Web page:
In 2017, Sesame Street introduced a new character, Julia, a yellow Muppet preschooler who has autism. Julia exhibits behaviors that are associated with people who have an autism spectrum diagnosis, such as difficulty maintaining eye contact and repetitive speech.

The children’s program has always featured a diverse cast of Muppet and human characters to represent the neighborhood’s different ethnic, racial, age, gender, and monster groups, and its commitment to portraying a complex and realistic community extends to characters who experience medical differences. Linda, a deaf librarian; Tarah, a girl with osteogenesis imperfecta who uses a wheelchair; and Kami, a Muppet with HIV, show young viewers that people with disabilities or health challenges are part of everyone’s neighborhoods.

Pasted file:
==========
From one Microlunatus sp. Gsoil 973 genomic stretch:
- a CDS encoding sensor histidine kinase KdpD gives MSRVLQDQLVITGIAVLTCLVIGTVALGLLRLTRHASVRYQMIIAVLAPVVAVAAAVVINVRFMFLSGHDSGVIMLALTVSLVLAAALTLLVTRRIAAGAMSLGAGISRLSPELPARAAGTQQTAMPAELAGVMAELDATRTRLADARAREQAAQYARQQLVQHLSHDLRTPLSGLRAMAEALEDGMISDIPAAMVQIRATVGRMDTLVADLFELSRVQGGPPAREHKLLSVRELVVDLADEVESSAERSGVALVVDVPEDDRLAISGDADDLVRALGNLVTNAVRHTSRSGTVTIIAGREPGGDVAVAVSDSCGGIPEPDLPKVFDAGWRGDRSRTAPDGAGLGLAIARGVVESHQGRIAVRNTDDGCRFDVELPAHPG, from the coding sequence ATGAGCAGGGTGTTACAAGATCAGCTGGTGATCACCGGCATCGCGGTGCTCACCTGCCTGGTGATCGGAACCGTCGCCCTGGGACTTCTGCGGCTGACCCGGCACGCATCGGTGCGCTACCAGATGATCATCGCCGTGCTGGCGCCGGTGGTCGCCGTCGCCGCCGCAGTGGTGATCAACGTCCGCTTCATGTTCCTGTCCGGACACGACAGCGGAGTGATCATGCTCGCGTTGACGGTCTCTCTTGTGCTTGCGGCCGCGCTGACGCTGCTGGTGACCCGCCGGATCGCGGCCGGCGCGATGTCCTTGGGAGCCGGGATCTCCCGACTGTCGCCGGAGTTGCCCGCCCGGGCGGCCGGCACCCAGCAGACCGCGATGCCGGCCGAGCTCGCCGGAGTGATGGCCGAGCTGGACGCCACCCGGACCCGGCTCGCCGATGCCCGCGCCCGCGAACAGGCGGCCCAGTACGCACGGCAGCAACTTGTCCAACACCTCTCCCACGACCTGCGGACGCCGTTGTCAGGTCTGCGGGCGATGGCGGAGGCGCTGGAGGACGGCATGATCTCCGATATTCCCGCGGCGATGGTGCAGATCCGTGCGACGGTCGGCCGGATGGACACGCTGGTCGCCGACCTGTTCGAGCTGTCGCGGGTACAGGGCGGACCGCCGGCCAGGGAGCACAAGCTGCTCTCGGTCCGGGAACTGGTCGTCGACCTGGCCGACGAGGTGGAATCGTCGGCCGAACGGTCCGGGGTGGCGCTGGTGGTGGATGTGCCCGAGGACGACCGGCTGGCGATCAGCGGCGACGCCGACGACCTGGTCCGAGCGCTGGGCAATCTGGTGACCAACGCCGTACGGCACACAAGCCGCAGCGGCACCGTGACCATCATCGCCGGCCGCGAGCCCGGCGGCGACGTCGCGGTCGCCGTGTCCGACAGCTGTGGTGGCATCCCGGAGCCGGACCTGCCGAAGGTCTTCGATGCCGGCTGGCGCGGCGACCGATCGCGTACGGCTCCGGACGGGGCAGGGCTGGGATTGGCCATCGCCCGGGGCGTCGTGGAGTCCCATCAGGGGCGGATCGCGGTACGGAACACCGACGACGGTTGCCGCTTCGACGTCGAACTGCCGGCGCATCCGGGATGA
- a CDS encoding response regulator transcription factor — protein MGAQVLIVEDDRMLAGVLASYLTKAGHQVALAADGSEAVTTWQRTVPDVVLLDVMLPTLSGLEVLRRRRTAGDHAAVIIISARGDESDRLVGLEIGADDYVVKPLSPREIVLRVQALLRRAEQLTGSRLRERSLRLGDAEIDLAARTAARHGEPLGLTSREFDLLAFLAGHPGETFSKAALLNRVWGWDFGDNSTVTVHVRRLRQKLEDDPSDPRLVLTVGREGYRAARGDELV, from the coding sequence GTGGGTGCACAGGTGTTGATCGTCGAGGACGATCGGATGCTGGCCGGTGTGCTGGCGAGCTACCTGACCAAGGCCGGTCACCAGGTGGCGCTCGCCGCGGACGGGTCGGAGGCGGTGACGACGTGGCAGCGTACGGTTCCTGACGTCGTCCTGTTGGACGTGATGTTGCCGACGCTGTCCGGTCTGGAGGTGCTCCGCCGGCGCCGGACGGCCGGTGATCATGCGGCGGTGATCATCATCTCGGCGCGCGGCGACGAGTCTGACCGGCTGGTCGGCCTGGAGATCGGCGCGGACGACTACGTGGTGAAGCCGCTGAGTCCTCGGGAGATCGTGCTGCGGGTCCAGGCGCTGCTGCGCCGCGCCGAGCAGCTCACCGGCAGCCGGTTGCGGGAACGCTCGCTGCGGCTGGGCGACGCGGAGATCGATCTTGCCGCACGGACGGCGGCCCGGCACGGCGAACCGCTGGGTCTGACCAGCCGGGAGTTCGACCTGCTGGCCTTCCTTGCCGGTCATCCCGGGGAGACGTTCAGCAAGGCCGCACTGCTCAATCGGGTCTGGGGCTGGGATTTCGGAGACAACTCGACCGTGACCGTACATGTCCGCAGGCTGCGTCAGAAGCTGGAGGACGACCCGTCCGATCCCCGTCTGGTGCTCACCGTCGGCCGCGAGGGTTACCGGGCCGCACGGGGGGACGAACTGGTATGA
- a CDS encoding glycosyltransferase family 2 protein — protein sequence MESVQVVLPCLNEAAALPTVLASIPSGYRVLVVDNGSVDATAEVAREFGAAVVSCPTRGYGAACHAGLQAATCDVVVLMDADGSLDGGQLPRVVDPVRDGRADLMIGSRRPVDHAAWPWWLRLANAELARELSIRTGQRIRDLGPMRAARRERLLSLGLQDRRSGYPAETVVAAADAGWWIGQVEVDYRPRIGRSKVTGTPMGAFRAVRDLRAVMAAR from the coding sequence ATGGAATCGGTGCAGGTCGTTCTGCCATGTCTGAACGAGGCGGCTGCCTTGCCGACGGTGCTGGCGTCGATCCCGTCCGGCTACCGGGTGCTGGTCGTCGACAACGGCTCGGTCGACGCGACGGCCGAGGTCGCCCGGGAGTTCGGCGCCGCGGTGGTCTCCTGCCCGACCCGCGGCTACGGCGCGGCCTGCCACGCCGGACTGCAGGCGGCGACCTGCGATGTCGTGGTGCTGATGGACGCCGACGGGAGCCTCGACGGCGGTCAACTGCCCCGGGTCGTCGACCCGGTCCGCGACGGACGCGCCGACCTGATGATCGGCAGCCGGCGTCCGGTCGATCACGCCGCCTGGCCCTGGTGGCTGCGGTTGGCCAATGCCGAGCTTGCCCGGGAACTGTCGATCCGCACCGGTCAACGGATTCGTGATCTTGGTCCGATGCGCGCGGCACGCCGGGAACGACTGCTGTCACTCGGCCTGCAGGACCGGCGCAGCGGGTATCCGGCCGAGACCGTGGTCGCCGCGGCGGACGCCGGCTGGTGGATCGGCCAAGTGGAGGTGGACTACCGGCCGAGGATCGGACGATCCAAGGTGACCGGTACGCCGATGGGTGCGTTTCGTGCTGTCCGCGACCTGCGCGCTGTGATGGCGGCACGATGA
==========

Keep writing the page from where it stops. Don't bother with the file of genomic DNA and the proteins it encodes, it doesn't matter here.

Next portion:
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Six months before the time of witches, ghouls, and goblins rolls around, Universal Studios starts to rev up anticipation for the haunting season. For its annual Halloween Horror Nights celebration, the theatrical theme park turns its playful stomping grounds into a horrifying vision, bringing in the scariest villains and monsters from cinematic and televised history. So far for the 2018 Halloween season, Universal has confirmed that one of its mazes would recreate the 80’s nostalgia of Netflix’s Stranger Things.

According to the Stranger Things maze reveal, Universal aims to transport guests into “the show’s most iconic scenes” with a heavy emphasis on the series’ characters and 80’s setting. Guests will trek through the Upside Down, evading Demogorgons set loose on Hawkins, IN and the Hawkins National Laboratory. The retro maze isn’t the first time Universal Studios turned to television for Halloween-themed attractions. Since the growing popularity of The Walking Dead, the Orlando, FL. Hollywood, CA, and Singapore theme parks have featured several mazes and walking tours set in Robert Kirkman’s post-apocalyptic undead world.

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